Comedian David Spade is vowing to buck the trend with his new late night TV show insisting Donald Trump jokes are off the table – even if it means him not getting big audiences.
In a bold move, 1990s Saturday Night Live alum Spade tells DailyMailTV that he has vowed to steer clear of Trump gags as the president has become ‚an easier target’ to pull in ratings.
The defiant movie and TV star added that he doesn’t want his new Comedy Central show just to ‚pile on’ Trump – leaving it to rivals Stephen Colbert, Jimmy Fallon and Jimmy Kimmel to poke fun at the POTUS.
Spade joked that his stance may mean that his new series Lights Out with David Spade, which launches Monday, July 29, could be the ‚coldest’ show and one that ‚no one wants to see’.
But the 54-year-old Emmy and Golden Globe nominee is adamant that viewers will be served laughter and skits, rather than examine the ‚shock value’ of the political landscape.
Comedian David Spade tells DailyMailTV that he won’t make Donald Trump jokes on his new show Lights Out with David Spade, which premieres on July 29
The Grown Ups actor also vowed that he will not be as mean to celebrities on Lights Out despite having made his name on SNL with his his impressions of stars like Brad Pitt, Kurt Cobain, Denis Leary, Jeff Foxworthy, and Owen Wilson.
Spade admitted now that he is pals with many A-listers he ‚doesn’t want to take anyone’s legs out too hard.’
Spade spoke exclusively on camera about his new show at the first Comedy Central, Paramount Network and TV Land Press Day in Los Angeles.
Asked about his decision to avoid Trump sketches or monologues, which has seen Colbert’s show soar to become the biggest late night show; Spade joked: ‚We are trying to do the coldest thing. We want to do stuff that no one wants to see.’
Explaining his decision further, he continued: ‚I just thought when we talked to Comedy Central that it was sort of like what could we do with me and my sense of humor.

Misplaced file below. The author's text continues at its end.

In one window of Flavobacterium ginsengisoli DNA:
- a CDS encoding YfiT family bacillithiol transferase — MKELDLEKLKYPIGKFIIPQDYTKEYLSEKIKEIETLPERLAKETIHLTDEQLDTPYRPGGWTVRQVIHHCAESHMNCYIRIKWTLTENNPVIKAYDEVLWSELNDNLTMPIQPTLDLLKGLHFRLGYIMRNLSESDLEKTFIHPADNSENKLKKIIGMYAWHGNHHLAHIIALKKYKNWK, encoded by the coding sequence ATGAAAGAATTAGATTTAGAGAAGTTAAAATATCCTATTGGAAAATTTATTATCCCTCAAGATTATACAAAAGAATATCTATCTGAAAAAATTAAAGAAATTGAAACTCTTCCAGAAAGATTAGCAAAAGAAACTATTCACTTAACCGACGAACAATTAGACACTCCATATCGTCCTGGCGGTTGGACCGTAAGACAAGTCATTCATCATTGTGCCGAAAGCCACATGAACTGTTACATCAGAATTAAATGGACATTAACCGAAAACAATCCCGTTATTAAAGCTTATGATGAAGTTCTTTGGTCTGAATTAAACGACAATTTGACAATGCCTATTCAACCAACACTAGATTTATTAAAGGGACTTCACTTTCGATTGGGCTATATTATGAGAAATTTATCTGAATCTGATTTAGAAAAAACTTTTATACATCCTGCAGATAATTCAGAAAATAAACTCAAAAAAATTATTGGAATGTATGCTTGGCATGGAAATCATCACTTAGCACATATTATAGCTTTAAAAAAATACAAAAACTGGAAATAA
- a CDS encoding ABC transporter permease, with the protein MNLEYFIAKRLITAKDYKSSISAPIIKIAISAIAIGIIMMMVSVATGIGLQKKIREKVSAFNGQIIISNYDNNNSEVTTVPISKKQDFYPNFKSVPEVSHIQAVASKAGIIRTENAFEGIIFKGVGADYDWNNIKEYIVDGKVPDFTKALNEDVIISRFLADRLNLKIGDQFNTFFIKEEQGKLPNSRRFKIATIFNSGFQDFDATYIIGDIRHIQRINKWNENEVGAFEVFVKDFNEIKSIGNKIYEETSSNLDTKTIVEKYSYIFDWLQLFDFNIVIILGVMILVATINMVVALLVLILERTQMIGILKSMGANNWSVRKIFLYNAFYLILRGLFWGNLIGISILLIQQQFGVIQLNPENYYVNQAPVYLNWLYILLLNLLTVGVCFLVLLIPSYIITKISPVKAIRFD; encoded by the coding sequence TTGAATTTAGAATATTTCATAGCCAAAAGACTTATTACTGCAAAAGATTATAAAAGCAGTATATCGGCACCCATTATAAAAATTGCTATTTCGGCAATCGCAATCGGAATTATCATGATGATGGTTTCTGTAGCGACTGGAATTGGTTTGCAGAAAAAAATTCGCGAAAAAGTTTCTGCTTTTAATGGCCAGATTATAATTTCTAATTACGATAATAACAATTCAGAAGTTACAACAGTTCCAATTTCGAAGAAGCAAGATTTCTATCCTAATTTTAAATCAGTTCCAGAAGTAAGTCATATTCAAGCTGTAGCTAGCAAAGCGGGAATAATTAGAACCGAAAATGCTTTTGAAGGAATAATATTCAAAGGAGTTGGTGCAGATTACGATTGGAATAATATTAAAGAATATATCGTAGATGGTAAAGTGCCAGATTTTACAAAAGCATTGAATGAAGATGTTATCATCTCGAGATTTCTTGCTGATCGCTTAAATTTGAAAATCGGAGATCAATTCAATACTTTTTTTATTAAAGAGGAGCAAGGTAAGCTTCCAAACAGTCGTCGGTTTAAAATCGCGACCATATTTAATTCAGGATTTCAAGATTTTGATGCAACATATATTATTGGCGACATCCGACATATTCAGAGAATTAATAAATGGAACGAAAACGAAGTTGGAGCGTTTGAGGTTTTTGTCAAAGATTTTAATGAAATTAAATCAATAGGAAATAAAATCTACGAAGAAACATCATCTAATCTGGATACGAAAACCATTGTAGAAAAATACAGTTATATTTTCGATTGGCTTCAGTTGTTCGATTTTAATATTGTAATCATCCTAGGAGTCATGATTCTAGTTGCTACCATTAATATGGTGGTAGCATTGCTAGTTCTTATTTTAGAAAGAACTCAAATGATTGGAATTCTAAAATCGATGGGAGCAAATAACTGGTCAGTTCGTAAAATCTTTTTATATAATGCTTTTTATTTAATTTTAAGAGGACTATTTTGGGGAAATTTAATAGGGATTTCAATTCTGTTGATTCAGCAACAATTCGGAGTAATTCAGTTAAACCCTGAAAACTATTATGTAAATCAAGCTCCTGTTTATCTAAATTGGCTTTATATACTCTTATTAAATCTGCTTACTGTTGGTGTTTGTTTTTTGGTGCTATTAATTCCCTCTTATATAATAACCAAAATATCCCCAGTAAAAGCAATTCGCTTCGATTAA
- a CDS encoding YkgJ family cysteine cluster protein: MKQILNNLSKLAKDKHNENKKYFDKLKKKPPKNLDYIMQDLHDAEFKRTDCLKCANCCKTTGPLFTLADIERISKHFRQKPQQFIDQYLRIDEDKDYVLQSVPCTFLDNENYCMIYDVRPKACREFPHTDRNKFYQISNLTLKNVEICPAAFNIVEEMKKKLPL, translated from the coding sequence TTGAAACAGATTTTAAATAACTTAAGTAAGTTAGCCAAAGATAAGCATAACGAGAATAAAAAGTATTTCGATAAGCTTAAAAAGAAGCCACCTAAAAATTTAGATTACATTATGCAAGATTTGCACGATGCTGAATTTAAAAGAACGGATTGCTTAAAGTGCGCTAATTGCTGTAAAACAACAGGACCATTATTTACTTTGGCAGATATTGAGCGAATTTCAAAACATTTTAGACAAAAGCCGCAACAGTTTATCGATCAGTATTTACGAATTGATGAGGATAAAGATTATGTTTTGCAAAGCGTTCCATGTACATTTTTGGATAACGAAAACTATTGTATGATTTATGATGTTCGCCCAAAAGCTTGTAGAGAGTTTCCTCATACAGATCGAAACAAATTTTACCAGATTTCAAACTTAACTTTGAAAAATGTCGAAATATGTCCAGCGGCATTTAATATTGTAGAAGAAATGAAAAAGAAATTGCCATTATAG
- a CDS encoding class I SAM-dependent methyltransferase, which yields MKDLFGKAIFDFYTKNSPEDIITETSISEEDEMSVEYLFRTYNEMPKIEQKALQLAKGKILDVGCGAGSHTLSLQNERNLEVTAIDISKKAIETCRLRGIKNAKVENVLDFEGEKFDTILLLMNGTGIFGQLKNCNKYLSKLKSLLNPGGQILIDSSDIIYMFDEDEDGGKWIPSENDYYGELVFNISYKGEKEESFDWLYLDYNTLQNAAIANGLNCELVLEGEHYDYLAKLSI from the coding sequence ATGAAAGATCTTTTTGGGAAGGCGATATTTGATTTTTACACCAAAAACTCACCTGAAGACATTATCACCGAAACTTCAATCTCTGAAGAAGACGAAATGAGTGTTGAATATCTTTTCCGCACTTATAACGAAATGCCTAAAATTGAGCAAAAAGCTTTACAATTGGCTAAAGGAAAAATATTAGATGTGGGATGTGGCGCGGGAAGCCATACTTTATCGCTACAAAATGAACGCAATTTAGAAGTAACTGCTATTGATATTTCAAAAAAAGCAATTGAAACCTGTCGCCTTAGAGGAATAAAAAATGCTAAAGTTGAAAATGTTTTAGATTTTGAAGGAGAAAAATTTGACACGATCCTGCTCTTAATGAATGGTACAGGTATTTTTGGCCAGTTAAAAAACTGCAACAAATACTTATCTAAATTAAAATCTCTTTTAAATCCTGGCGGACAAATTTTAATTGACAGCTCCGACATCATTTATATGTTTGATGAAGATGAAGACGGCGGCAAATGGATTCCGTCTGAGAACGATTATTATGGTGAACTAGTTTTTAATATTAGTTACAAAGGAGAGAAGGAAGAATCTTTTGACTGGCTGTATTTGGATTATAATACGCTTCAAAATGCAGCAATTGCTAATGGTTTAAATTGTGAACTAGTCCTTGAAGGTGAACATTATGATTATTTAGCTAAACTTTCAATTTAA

‚And maybe it is time for a non political fun show again making fun whatever else is going on. Gender reveals drive me crazy, anything going on in music and acting.
‚There are so many funny things that we all make fun of. Get some comedians in and do that again instead of getting so heated about the country.
‚The country is going to work or not work without me involved. So I will stay away and let all the other celebrities handle fixing that.’
The SNL alum says he will steer clear of what his former show has now become notable for: impersonating political figures
Spade says he will leave the Trump jokes to his late night rivals Stephen Colbert, Jimmy Fallon and Jimmy Kimmel
Stephen Colbert’s CBS show has soared to become the biggest late night show since he began making fun of the president
Asked if he was concerned about the ratings, Spade said: ‚I mean you have to be. I will live or die with whether people think I am funny or not, because they have all done that so I don’t even know what I can even know what I could add to that. They are funny and smart and have good jokes about it.
‚At this point it would be just piling on.’
He continued: ‚It gets to be where after a few years Trump turned into an easier target, because at the beginning it is like ”Can you believe this guy?”
‚And now it is like ”yeah we can.” It is sort of what it is day to day.
‚So it is less shock value. I will just try other ways. There are ways to be funny.’
Spade said: ‚I walk down the street and film stuff on my Instagram of ducks.
‚So if you are funny you are supposed to be able to find something else funny.’
He admits even his hardcore comedy which helped make him a star on Saturday Night Live is off the table.
While on Saturday Night Live, Spade became famous for his impersonations, in particular his rendition of President Bill Clinton during the Clinton Auditions skit on September 24, 1994
Spade, who once played Brad Pitt on Saturday Night Live, says he will go easy on telling harsh jokes about A-list celebrities because many are his friends
The Michigan entertainer wowed millions in the 1990s with his skits poking fun at a raft of stars.
‚I don’t think it’ll be as rough on celebs like I was on SNL. Now I’m kind of one of them. I will think of being funny against them, but I don’t want to take anyone’s legs out too hard. It is a bad pitch.’
Lights Out with David Spade will follow The Daily Show with Trevor Noah Monday through Thursday each week.
The series will feature Spade’s signature take on the pop culture news of the day.
The nightly series will include a rotating group of Spade’s comedian and celebrity friends, while also incorporating sketches and field segments.
Lights Out with David Spade joins a growing slate of new and returning series at Comedy Central including: docu-series Klepper; scripted comedies South Side, Awkwafina and Robbie; and sketch-comedy series Alternatino with Arturo Castro.